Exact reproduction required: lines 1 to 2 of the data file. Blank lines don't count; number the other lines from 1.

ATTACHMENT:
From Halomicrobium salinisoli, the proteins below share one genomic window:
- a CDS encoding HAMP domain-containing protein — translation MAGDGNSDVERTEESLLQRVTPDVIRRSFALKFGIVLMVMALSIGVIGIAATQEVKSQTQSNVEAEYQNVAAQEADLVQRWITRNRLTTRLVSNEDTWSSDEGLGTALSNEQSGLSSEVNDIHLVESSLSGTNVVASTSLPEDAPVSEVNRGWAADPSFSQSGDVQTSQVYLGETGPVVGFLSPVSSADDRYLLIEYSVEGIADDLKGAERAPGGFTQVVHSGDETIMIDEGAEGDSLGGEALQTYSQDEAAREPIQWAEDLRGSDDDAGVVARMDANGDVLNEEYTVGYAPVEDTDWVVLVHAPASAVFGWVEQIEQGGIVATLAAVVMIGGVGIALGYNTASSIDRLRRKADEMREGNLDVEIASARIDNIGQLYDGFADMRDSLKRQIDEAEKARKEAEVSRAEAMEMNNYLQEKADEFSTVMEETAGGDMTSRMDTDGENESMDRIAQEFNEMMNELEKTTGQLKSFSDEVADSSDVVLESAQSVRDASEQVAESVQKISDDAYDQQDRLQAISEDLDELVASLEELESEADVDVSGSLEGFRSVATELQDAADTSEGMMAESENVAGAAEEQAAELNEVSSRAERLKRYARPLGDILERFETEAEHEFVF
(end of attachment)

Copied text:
From Halomicrobium salinisoli, the proteins below share one genomic window:
- a CDS encoding HAMP domain-containing protein — translation MAGDGNSDVERTEESLLQRVTPDVIRRSFALKFGIVLMVMALSIGVIGIAATQEVKSQTQSNVEAEYQNVAAQEADLVQRWITRNRLTTRLVSNEDTWSSDEGLGTALSNEQSGLSSEVNDIHLVESSLSGTNVVASTSLPEDAPVSEVNRGWAADPSFSQSGDVQTSQVYLGETGPVVGFLSPVSSADDRYLLIEYSVEGIADDLKGAERAPGGFTQVVHSGDETIMIDEGAEGDSLGGEALQTYSQDEAAREPIQWAEDLRGSDDDAGVVARMDANGDVLNEEYTVGYAPVEDTDWVVLVHAPASAVFGWVEQIEQGGIVATLAAVVMIGGVGIALGYNTASSIDRLRRKADEMREGNLDVEIASARIDNIGQLYDGFADMRDSLKRQIDEAEKARKEAEVSRAEAMEMNNYLQEKADEFSTVMEETAGGDMTSRMDTDGENESMDRIAQEFNEMMNELEKTTGQLKSFSDEVADSSDVVLESAQSVRDASEQVAESVQKISDDAYDQQDRLQAISEDLDELVASLEELESEADVDVSGSLEGFRSVATELQDAADTSEGMMAESENVAGAAEEQAAELNEVSSRAERLKRYARPLGDILERFETEAEHEFVF